Below is a collaboration from myself and a buddy** covering nearly 3 years of chasing grass carp. They're a very challenging fish to take on the fly and it's taken some time to learn their behaviors and develop some techniques that offer repeatable success. Over the years I'd estimate we've caught hundreds, if not more, grass carp on the fly. I'm not an expert but here are some techniques that have helped me bring grassers to hand with regularity.
The first thing I do is look for aggressive behavior and eliminate the carp that won't eat. In life, there are situations that no matter how hard you work or what you do...you have ZERO chance of being successful. Searching for carp in the right mood and moving past the ones that only offer rejection will help you in your quest for success. Some things to look for include:
|Caught this sequence of a grass carp porpoising...|
|If you see this and your w/ a buddy...you throw his fly rod in the water and move fast b/c that's an eat in waiting|
Tailing - Fish feeding on the bottom, tail out of the water.
|Tailing in the shallows|
Cruising - When you see them shining or porpoising in the distance. But don't confuse with fleeing. When a large group of carp are spotted moving in the same direction, away from your general direction, they've decided they don't like you. In my experience these carp are on guard and grouped for protection. Pack up and find new water.
|Feeding on a hex hatch - epic days!|
Feeding - Obviously if you see a grasser come up and eat something...bees, wasps, water bugs...go that way fast! Feeding carp are aggressive and seem oblivious to their surroundings. Example, a few weeks back I saw a group schooled up eating water bugs. The water looked like bass schooling on the surface (hope you've experienced that situation).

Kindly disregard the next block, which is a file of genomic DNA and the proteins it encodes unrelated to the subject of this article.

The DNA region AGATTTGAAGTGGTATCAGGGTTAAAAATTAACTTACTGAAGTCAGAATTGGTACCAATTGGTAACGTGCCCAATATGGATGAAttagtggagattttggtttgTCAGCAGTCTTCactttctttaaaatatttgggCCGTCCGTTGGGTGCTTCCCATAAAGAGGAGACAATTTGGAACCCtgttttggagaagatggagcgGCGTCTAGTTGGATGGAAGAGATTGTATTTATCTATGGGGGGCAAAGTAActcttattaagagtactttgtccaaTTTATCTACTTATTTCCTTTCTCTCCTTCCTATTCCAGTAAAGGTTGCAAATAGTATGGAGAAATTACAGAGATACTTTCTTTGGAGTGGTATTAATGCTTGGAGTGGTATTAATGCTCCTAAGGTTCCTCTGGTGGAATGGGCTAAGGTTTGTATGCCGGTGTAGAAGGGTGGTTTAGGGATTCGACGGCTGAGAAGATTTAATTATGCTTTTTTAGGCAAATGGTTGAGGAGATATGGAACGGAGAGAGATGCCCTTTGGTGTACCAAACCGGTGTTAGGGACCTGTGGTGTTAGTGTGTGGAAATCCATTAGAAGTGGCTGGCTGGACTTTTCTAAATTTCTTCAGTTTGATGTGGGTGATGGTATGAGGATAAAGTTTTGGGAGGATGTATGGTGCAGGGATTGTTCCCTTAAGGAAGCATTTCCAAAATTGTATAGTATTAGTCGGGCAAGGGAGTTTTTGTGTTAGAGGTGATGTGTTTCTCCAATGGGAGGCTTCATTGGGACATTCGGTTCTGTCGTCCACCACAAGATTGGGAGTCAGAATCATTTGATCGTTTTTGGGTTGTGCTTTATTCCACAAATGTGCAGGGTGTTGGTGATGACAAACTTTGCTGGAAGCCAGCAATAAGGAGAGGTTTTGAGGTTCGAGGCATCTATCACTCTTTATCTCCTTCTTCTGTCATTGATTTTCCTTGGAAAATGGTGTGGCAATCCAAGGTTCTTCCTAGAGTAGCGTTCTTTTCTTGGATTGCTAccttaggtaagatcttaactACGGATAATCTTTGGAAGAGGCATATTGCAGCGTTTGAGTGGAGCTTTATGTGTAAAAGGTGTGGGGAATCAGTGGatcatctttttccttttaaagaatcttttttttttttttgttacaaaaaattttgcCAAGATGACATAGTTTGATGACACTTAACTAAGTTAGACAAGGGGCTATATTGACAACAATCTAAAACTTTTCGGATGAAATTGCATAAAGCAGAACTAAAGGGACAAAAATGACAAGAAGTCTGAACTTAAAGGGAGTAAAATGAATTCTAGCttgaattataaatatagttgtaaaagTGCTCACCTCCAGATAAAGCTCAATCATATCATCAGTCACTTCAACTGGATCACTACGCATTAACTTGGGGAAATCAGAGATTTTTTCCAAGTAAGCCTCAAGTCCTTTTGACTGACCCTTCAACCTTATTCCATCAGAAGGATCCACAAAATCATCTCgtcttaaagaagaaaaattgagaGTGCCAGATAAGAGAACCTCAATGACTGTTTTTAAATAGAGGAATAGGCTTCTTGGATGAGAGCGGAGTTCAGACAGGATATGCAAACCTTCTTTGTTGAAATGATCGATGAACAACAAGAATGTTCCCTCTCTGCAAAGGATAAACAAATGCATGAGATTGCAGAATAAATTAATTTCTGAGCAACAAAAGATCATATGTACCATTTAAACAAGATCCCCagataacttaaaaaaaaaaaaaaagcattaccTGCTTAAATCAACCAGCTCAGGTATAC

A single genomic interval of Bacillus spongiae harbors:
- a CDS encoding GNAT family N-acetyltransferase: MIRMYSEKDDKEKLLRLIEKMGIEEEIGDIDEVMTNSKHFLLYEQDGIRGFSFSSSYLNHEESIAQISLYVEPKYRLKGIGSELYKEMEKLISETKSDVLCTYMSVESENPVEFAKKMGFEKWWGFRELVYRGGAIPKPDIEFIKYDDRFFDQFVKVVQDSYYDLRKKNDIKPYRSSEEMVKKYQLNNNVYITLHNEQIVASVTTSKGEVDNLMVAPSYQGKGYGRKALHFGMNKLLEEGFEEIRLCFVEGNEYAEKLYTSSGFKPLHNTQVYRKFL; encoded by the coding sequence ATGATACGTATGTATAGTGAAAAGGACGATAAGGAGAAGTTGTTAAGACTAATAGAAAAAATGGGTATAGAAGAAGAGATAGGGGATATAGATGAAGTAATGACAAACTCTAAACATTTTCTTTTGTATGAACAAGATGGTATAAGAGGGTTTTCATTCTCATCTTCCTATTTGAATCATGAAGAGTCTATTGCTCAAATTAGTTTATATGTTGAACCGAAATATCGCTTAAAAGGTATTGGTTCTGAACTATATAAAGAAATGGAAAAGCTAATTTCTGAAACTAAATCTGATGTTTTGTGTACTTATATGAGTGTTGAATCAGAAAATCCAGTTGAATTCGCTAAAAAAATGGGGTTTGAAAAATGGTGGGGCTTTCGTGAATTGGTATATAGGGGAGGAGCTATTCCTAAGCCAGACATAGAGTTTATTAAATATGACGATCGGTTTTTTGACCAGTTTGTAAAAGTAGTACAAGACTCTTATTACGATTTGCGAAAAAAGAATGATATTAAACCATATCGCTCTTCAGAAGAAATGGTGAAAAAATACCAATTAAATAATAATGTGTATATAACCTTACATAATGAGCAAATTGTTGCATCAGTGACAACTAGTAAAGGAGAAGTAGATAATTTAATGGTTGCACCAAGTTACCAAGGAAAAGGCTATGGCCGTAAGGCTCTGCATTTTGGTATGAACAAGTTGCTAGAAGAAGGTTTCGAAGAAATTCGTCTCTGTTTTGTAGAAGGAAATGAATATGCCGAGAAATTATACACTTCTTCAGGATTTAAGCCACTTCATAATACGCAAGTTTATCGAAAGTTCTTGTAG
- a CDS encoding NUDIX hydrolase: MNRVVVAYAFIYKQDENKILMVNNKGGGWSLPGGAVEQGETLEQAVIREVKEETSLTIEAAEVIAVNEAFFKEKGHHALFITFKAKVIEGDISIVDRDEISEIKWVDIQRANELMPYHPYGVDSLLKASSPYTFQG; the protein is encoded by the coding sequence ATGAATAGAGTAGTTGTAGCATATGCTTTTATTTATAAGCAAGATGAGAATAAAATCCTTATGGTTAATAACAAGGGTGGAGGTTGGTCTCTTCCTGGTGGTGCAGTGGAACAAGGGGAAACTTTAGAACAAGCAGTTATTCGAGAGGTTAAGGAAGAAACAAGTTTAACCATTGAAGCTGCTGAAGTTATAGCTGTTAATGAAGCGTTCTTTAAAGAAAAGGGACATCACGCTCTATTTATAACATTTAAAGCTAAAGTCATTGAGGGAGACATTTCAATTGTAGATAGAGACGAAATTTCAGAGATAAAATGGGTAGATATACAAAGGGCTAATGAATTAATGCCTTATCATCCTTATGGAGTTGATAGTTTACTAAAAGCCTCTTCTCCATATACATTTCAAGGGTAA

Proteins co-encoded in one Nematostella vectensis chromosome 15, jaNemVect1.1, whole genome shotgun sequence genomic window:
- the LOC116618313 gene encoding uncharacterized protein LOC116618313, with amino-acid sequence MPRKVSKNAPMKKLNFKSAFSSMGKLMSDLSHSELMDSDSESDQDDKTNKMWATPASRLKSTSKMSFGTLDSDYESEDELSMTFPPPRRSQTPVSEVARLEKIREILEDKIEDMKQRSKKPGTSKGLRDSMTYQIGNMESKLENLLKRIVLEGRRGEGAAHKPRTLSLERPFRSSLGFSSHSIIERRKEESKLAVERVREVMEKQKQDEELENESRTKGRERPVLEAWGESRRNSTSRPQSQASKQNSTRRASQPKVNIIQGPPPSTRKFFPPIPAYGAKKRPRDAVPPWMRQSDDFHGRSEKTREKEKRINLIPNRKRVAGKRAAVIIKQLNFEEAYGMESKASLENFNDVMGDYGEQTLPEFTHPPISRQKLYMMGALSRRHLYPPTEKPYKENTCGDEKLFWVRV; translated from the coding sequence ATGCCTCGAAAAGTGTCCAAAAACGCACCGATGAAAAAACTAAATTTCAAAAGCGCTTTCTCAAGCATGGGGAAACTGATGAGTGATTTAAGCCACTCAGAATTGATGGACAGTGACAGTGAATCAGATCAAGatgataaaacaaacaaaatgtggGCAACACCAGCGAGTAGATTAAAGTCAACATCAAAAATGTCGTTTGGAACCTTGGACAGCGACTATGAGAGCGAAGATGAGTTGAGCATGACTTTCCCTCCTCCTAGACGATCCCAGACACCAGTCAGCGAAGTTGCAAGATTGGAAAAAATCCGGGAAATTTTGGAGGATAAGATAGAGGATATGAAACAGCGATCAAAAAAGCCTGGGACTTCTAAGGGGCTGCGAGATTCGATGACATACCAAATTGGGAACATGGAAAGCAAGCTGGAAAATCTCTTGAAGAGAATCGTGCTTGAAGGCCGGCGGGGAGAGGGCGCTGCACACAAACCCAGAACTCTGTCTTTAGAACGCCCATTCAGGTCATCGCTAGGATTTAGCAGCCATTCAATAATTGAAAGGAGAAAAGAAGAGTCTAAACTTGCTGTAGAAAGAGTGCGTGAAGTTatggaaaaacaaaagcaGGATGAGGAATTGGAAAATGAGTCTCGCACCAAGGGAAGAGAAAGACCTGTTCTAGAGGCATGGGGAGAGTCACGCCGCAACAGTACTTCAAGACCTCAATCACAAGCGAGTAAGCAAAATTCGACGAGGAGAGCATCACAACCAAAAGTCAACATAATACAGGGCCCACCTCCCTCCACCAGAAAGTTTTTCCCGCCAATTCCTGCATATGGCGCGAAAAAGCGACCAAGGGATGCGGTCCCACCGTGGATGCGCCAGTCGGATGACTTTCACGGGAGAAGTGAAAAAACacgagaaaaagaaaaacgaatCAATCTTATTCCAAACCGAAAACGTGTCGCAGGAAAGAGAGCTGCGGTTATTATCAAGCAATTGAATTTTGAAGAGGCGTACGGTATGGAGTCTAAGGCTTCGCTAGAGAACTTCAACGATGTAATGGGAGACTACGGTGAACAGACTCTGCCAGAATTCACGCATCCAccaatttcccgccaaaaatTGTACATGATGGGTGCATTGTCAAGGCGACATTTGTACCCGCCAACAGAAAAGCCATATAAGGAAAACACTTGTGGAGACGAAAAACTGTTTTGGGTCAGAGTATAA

After I find a target, the next part is getting a fly in front of the grasser. I never blind cast. I always sight fish them. Having a kayak is a huge bonus in my opinion. I've chased them from a boat using a trolling motor and feel like they can sense the motor turning. The kayak allows me to access the skinniest water without making a disturbance. The small footprint of a kayak allows me to get close (20-30 ft) to them and make accurate presentations. I don't have much success outside of the dinner plate area. They just don't go far to eat in most situations.
I try to go in the middle of the afternoon with the sun high and when the wind is calm. The water I chase them in is usually clear so spotting them is easy. Conversely, it also helps them spot the kayak ninja. Dressing to match your surroundings will help but it really doesn't matter how many buffs you wear, you'll never blend in all the way. In the end, I still look like a a$$ clown standing behind an island in the picture below.
|Kayak ninja in action...can you see me?|
What I've noticed and feel is vital to my success is how close I can get when I don't move. See pic below.
|2 grassers within 10 ft. I was eating lunch and drifted into them. They never knew I was there...until I stood up.|
I'm convinced they pick up quick movements very well and react to them in sheer panic. I try to avoid witnessing such behavior by doing my best to move slowly and being deliberate with my movements. Example, if I need to squat to put my paddle down, I'll be casting from a squatted position...it's good for the glutes!
Small bream poppers have been fantastic when they're looking up. If you can make your own upgrade the hook and you'll lose fewer fish to straightened hooks. Start with no movement and let it sit motionless on the water. If that doesn't get any interest I'll give it a little twitch or drag it slowly across the water. It's 50/50 on freak out or eat. If they won't eat on the surface I drop something off the hook. Droppers are typically small bugger types, nymphs, and other slow falling carp patterns. I've had very little success dragging anything to a grass carp. They don't like to see things moving around them. A slow fall seems to elicit a better response.
One of several grass carp posts I have on my blog.
If any of these tips (cough), help anyone land a few I'd love to hear about it. You can post directly to my facebook page https://www.facebook.com/looknfishy. Or send pictures to me here: firstname.lastname@example.org and I'll share if that's cool.
**My buddy goes by ark_salmotrutta on Instagram. He's got some killer pictures from fly fishing around the US...if he'll ever share them. He just got on social media (has a real job) so keep an eye out for future posts.